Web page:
Keywords: location choice; multinational enterprise; innovation; agglomeration; knowledge; absorptive capacity
Marco Bettiol, Chiara Burlina, Maria Chiarvesio, Eleonora Di Maria
In recent decades, industrial districts (ID) have experienced intense delocalisation to low-cost countries, with implications for IDs’ internal structure. Recent studies, however, highlight the advantages of relocalising manufacturing in home countries. This paper investigates ID firms’ production-location strategies and backshoring decisions. The results from a survey of 259 firms in eight Italian IDs show that firms that delocalise production do not change their strategies over time and make limited recourse to backshoring. ID production is still important to guarantee product quality and access to specialised know-how.
Keywords: delocalisation; backshoring; industrial districts; manufacturing, Italy
Angela da Rocha, Beatriz Kury, Rodrigo Tomassini, Luciana Velloso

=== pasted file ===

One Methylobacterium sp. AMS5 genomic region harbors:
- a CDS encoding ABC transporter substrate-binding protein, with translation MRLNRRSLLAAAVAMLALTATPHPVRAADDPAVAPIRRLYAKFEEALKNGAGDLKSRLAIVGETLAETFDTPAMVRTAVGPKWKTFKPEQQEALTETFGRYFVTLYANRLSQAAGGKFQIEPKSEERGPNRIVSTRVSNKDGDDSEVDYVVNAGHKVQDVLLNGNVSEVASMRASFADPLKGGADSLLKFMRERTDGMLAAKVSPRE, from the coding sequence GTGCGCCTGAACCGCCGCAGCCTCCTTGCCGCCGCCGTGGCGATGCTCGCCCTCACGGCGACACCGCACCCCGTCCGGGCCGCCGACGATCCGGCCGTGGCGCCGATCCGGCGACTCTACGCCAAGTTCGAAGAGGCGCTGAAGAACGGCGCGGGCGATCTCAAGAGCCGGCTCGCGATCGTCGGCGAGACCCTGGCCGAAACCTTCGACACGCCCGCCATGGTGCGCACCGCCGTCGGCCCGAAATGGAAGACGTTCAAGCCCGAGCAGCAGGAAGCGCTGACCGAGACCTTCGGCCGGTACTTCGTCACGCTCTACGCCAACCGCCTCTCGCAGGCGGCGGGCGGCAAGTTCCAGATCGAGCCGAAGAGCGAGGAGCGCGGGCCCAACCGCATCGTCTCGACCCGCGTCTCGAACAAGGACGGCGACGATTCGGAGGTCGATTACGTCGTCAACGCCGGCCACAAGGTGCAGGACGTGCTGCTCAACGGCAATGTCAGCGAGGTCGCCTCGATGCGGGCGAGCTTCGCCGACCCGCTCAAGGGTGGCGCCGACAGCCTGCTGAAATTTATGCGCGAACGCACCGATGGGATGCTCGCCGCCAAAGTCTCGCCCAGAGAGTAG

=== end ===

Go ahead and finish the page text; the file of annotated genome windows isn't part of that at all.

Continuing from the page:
This paper investigates strategic responses to the global economic crisis that began in 2008, combined with the appreciation of the local currency and the intensification of Asian competition, of four Brazilian clusters comprised of producers and exporters of traditional manufactured products, with different levels of export intensity (footwear, furniture, wines and beachwear). The data were obtained from personal interviews with various actors (entrepreneurs, industry experts, government agents and members of local associations) and a wide range of secondary sources. The clusters present different responses depending on their degree of dependence on external markets, the possibility of redirecting production to domestic markets and level of cooperation.